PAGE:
Biographies of John McCarthy
John McCarthy named and helped pioneer the field of artificial intelligence. He led the development of the LISP programming language to facilitate research in that field, initiated the development of computer timesharing, which made interactive computing practical for the first time and thus enabled the development of general purpose computer networks such as the Internet. He was raised as a Communist but eventually became a conservative Republican. He graduated from Caltech in 1948 then earned a PhD at Princeton University, came to Stanford’s Math Department for a time, then to Dartmouth, then M.I.T. and back to Stanford, where his AI Project became part of the Stanford Artificial Intelligence Laboratory (SAIL). He has received many honors for his outstanding innovations.
J. McCarthy, Memorandum to P.M. Morris Proposing Time Sharing, 1959.01.01. This proposal to the MIT community initiated the creation of several general purpose timesharing systems, which enable the creation of the Internet.
N. Nilsson, John McCarthy, 1927-2011, a Biographical Memoir, National Academy of Sciences, 2012. Reviews McCarthy’s many accomplishments in the field of artificial intelligence, which he named, and in other fields.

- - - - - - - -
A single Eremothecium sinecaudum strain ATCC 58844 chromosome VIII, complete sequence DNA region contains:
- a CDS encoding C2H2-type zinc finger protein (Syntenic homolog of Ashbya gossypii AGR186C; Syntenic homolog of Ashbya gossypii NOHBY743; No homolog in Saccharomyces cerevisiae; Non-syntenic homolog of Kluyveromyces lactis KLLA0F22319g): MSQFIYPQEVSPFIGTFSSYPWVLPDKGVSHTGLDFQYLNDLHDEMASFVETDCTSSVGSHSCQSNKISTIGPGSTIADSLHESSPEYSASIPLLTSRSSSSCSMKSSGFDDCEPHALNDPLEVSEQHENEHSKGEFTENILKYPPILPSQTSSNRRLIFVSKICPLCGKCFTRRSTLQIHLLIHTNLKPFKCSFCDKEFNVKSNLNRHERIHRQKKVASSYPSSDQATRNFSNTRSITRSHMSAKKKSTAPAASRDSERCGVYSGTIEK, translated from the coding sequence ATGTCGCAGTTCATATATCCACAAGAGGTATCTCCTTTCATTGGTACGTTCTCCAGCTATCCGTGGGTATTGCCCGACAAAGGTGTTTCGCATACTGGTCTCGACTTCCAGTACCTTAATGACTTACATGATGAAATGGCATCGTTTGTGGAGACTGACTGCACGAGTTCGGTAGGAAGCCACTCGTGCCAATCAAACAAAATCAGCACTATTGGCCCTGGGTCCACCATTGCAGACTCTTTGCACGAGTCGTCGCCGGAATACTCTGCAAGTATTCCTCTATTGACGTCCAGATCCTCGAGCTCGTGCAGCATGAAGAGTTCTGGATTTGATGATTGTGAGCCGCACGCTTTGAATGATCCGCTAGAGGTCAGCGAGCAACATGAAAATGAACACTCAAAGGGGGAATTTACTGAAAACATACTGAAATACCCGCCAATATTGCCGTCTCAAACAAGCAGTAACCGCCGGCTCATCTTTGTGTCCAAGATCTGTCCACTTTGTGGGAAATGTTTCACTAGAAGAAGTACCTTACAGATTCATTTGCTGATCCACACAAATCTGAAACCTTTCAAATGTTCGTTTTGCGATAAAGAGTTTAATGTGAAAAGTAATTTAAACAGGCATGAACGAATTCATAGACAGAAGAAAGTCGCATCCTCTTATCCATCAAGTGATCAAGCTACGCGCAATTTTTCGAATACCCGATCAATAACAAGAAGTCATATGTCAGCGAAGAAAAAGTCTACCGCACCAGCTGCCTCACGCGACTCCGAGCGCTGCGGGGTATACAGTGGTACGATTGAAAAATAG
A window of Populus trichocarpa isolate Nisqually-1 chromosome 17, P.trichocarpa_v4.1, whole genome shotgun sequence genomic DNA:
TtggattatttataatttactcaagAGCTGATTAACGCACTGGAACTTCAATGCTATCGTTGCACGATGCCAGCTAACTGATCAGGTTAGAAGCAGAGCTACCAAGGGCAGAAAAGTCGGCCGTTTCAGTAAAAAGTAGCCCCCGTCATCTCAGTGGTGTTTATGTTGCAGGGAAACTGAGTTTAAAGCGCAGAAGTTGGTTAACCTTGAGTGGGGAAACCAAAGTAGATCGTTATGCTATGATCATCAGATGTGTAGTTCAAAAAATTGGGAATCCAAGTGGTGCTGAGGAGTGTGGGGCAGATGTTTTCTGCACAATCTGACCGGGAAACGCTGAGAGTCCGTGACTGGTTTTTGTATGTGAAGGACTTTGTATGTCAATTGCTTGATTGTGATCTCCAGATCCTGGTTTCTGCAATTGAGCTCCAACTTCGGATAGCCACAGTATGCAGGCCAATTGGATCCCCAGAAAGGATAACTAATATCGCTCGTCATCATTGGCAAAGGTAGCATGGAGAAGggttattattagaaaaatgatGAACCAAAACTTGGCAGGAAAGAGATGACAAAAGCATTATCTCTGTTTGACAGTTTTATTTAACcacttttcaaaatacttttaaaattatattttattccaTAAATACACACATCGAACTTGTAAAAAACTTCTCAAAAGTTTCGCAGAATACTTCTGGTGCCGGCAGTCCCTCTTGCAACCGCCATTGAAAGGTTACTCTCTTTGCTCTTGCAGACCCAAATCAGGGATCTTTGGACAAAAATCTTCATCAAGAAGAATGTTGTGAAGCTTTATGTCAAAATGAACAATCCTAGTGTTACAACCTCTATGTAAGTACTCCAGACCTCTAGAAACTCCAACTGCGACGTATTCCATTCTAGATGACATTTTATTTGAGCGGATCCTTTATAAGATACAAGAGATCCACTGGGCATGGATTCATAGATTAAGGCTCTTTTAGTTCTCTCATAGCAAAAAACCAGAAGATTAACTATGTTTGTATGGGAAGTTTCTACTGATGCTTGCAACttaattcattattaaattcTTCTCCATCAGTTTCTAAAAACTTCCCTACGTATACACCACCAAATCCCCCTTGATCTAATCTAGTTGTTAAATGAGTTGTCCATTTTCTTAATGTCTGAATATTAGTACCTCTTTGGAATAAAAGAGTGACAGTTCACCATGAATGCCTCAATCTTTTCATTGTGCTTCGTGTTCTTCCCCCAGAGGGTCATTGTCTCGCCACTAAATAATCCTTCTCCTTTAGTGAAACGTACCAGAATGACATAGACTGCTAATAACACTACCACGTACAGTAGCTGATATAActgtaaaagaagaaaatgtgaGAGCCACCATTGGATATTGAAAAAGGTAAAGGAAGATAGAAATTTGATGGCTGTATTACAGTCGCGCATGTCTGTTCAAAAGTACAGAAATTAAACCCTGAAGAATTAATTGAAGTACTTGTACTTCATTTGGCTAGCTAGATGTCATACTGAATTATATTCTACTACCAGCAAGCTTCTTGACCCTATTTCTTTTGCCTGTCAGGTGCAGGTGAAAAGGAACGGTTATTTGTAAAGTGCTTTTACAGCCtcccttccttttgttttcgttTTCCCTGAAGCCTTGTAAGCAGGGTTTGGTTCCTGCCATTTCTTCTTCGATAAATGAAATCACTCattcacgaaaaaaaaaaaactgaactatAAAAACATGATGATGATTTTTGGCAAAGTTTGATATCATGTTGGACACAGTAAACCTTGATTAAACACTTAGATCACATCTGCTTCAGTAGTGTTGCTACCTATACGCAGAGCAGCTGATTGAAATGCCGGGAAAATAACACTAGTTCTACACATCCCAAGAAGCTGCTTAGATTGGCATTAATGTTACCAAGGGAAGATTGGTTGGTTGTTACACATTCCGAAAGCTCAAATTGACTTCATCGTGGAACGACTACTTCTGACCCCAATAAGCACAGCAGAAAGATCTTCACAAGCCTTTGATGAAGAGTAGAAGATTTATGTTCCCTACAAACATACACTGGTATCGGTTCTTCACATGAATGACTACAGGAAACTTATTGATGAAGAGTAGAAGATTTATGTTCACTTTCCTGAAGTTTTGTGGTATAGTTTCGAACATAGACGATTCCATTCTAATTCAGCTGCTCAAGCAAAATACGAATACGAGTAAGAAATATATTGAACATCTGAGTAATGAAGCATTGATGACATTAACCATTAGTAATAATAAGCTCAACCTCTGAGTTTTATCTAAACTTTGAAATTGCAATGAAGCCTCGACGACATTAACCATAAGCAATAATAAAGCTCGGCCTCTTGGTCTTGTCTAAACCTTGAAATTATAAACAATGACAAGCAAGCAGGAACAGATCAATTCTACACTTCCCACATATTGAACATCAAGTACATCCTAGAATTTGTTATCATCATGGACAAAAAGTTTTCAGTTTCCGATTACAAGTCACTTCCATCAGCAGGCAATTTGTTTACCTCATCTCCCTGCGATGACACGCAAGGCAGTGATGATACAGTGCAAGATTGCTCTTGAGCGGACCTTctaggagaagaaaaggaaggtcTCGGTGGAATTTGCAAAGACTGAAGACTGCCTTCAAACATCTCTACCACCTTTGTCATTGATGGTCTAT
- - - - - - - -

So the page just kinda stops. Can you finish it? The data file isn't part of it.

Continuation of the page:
of John McCarthy's accomplishments, held 25 March 2012, shows both text and video versions of talks about
L. Earnest, John McCarthy (1927-2011), December 2011. John McCarthy introduced the term “artificial intelligence” to identify his principal interest and created the LISP programming language to help develop that field. He also initiated the mathematical theory of computation and the development of computer timesharing, which was a necessary precursor of the Internet. He deservedly has been honored by many national and international organizations.
L. Earnest, How John McCarthy accidentally started uniting the World, March 2012, is a text version of one of the Celebration talks discussing McCarthy’s innovative idea on how to create general purpose timesharing systems, which both greatly enhanced the efficiency of program development and enabled the Internet to be created much earlier than would otherwise have happened.
J. McCarthy, Soviet takeover of Czechoslovakia in 1968, Nov. 1, 1968. This handwritten letter to Lester Earnest describes a turning point in John McCarthy’s life.